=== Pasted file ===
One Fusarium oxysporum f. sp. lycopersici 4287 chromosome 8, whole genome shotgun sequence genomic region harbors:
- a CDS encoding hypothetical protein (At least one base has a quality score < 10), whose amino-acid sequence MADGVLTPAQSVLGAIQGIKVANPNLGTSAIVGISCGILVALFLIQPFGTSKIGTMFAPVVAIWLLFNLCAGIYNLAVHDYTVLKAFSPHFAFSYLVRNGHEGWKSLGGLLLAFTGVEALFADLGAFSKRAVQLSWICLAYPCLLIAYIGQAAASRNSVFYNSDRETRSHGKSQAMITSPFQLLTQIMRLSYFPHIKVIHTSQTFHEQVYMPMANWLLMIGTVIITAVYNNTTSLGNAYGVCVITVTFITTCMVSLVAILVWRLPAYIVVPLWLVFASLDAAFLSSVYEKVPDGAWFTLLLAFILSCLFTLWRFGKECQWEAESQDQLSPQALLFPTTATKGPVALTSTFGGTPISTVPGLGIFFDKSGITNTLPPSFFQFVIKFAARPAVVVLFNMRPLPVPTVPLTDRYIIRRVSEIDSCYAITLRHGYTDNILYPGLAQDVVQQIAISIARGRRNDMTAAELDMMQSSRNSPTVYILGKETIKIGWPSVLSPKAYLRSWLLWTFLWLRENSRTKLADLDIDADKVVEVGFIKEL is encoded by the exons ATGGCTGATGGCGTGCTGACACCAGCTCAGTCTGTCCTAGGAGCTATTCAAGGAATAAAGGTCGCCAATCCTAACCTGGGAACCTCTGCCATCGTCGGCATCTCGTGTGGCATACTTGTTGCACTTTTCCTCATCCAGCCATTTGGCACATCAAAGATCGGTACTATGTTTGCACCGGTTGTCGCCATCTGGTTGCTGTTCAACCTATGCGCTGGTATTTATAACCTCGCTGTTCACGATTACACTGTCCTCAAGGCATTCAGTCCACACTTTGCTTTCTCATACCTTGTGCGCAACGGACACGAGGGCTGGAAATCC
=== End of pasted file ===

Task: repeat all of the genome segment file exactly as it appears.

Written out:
One Fusarium oxysporum f. sp. lycopersici 4287 chromosome 8, whole genome shotgun sequence genomic region harbors:
- a CDS encoding hypothetical protein (At least one base has a quality score < 10), whose amino-acid sequence MADGVLTPAQSVLGAIQGIKVANPNLGTSAIVGISCGILVALFLIQPFGTSKIGTMFAPVVAIWLLFNLCAGIYNLAVHDYTVLKAFSPHFAFSYLVRNGHEGWKSLGGLLLAFTGVEALFADLGAFSKRAVQLSWICLAYPCLLIAYIGQAAASRNSVFYNSDRETRSHGKSQAMITSPFQLLTQIMRLSYFPHIKVIHTSQTFHEQVYMPMANWLLMIGTVIITAVYNNTTSLGNAYGVCVITVTFITTCMVSLVAILVWRLPAYIVVPLWLVFASLDAAFLSSVYEKVPDGAWFTLLLAFILSCLFTLWRFGKECQWEAESQDQLSPQALLFPTTATKGPVALTSTFGGTPISTVPGLGIFFDKSGITNTLPPSFFQFVIKFAARPAVVVLFNMRPLPVPTVPLTDRYIIRRVSEIDSCYAITLRHGYTDNILYPGLAQDVVQQIAISIARGRRNDMTAAELDMMQSSRNSPTVYILGKETIKIGWPSVLSPKAYLRSWLLWTFLWLRENSRTKLADLDIDADKVVEVGFIKEL is encoded by the exons ATGGCTGATGGCGTGCTGACACCAGCTCAGTCTGTCCTAGGAGCTATTCAAGGAATAAAGGTCGCCAATCCTAACCTGGGAACCTCTGCCATCGTCGGCATCTCGTGTGGCATACTTGTTGCACTTTTCCTCATCCAGCCATTTGGCACATCAAAGATCGGTACTATGTTTGCACCGGTTGTCGCCATCTGGTTGCTGTTCAACCTATGCGCTGGTATTTATAACCTCGCTGTTCACGATTACACTGTCCTCAAGGCATTCAGTCCACACTTTGCTTTCTCATACCTTGTGCGCAACGGACACGAGGGCTGGAAATCC